Canadian aircraft maker Bombardier said it has agreed to sell up to 24 CSeries aircraft to EgyptAir for a total price tag of nearly $2.2 billion.
Dubai (AFP) - Canadian aircraft maker Bombardier said Tuesday it had agreed to sell up to 24 CSeries aircraft to EgyptAir for a total price tag of nearly $2.2 billion.
According to a letter of intent signed between both companies, the Egyptian carrier placed 12 firm orders for CS300 planes and took out purchase rights for another 12, Bombardier said in a statement released during the Dubai air show.
“We undertook a thorough evaluation process of our fleet and realised that the CS300 would fit perfectly into our business plans and growth strategy,” EgyptAir CEO Safwat Musallam said in the statement.
Bombardier Commercial Aircraft President Fred Cromer said the deal “confirms the need for right-sized aircraft in the Middle East. We are confident that our small single-aisle C Series is ideally-suited to serve the hot temperature environments of the region”.
The deal is the second firm order for Bombardier aircraft since last month’s announcement that European plane maker Airbus would take over Bombardier’s CSeries programme.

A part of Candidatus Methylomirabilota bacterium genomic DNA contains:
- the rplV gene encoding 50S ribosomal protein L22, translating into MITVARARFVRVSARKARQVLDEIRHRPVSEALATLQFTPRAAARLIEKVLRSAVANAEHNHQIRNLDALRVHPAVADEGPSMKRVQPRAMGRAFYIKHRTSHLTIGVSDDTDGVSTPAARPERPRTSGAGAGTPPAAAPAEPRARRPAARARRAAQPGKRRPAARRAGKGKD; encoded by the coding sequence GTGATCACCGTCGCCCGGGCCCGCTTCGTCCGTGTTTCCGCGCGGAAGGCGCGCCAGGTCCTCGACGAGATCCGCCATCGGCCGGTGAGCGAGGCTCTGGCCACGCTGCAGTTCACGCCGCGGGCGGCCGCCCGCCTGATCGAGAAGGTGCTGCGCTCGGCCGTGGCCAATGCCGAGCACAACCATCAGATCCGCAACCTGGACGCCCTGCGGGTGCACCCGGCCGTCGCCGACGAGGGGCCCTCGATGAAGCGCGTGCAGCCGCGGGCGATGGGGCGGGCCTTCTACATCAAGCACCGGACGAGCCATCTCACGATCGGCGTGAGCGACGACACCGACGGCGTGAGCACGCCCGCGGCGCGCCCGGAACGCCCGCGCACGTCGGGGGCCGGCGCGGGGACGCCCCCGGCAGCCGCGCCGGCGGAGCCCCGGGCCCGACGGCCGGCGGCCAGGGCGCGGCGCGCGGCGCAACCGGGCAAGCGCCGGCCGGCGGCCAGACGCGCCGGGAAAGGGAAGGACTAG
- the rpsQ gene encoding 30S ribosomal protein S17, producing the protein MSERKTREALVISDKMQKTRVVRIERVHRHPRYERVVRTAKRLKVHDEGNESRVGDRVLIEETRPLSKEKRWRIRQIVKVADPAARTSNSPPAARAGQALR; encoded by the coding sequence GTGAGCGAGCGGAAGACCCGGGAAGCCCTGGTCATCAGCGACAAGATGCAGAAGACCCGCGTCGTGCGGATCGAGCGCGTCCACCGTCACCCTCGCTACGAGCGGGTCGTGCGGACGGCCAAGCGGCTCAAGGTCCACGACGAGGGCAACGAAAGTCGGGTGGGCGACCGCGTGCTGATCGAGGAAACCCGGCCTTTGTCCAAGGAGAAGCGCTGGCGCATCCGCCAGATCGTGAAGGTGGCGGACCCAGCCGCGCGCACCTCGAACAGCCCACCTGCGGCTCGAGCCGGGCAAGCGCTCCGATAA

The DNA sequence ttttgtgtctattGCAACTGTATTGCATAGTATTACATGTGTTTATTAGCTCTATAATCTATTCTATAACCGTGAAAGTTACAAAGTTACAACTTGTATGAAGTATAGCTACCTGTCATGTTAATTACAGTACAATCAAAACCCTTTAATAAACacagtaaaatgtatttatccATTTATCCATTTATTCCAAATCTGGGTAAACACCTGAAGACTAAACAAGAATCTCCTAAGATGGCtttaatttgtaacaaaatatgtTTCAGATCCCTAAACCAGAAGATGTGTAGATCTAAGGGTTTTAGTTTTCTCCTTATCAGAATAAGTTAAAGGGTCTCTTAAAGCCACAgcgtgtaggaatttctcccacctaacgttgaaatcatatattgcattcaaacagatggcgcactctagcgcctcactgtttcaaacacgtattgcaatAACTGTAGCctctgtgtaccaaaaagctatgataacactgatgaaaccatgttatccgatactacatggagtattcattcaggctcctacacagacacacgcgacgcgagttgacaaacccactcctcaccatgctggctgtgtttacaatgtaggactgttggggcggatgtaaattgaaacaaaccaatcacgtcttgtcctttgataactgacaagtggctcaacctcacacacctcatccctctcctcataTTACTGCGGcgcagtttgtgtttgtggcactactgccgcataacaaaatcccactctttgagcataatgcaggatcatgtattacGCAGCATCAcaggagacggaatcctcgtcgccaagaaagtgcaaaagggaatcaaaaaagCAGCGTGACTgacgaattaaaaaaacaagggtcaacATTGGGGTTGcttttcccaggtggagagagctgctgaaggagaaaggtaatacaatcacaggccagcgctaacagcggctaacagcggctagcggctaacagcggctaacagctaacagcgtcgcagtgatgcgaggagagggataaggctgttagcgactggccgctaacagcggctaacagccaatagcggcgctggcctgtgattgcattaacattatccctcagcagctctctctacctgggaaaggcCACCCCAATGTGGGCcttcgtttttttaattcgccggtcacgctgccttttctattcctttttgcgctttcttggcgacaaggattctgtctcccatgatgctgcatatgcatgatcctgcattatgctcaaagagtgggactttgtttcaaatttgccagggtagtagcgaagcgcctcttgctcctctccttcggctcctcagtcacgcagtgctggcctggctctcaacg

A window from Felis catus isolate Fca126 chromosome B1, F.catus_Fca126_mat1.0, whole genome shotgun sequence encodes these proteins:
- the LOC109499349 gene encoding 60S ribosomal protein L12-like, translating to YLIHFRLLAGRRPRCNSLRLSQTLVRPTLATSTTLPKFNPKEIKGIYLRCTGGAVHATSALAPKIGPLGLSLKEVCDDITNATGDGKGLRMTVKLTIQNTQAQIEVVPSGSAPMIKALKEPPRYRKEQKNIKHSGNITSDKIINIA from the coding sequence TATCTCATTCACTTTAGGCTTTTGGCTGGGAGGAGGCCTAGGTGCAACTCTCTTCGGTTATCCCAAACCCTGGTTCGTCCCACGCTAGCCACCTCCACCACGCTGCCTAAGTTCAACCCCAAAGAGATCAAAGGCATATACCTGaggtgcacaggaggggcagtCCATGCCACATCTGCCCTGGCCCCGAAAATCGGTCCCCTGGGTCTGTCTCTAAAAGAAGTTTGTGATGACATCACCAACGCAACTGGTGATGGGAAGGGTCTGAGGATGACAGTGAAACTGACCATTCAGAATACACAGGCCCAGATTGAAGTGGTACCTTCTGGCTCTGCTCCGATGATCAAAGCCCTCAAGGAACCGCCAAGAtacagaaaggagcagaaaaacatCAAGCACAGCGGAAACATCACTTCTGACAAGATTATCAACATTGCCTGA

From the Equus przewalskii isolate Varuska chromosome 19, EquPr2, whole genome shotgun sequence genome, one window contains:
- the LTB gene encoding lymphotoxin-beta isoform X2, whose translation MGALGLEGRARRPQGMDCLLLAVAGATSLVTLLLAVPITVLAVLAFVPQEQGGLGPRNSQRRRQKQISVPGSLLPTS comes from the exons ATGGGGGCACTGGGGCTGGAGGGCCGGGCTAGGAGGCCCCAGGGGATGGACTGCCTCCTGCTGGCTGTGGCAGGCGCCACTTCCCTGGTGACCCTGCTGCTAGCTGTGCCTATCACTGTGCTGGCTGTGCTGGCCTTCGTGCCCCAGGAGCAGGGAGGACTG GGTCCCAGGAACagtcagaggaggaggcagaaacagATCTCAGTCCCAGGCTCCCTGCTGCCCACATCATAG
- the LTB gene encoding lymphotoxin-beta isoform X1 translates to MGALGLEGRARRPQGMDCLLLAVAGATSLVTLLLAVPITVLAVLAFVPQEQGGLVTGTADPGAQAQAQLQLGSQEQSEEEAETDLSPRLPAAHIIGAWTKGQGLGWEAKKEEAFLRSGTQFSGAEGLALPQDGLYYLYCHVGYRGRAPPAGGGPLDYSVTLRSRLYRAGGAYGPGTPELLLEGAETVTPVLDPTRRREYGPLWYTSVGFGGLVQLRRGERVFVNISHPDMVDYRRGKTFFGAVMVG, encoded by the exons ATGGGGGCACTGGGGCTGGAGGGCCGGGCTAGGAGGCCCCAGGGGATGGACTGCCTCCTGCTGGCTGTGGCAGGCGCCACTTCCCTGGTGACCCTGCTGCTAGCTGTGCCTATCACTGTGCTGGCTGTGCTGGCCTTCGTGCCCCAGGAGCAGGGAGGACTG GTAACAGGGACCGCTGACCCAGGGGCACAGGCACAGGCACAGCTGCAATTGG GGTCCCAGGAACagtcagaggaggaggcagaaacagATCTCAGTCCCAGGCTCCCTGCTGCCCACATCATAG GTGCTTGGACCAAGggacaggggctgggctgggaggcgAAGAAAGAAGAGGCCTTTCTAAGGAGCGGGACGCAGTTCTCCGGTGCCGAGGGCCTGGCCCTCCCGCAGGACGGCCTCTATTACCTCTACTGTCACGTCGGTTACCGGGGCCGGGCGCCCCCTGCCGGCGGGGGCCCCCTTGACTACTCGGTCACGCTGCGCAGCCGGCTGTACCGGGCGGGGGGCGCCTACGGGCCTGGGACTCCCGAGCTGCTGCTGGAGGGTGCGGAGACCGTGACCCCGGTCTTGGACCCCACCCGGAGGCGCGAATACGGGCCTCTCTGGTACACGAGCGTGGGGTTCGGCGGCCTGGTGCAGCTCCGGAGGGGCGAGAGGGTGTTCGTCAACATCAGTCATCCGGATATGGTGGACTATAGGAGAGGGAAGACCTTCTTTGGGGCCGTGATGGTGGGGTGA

The previous sale covered 31 aircraft for an unidentified European client.
Bombardier’s single-aisle CSeries programme covers the 100 to 150-seat segment and is comprised of the CS100 model and the larger CS300.
EgyptAir, founded in 1932, is the oldest airline in the Middle East and Africa, and Egypt’s national airline, flying to 70 destinations in 60 countries.
Bombardier in October ceded control of the CSeries to Airbus, abandoning hope of ascending into the top echelons of passenger aircraft manufacturing alongside rivals Airbus and Boeing, but securing US market access for its new jetliners.
The European aircraft manufacturer took a 50.1-percent stake in the CSeries programme in exchange for using its sales and marketing heft to lift CSeries sales.
The CSeries is the first new design in the 100 to 150-seat category in more than 25 years, and only recently started to roll off assembly lines.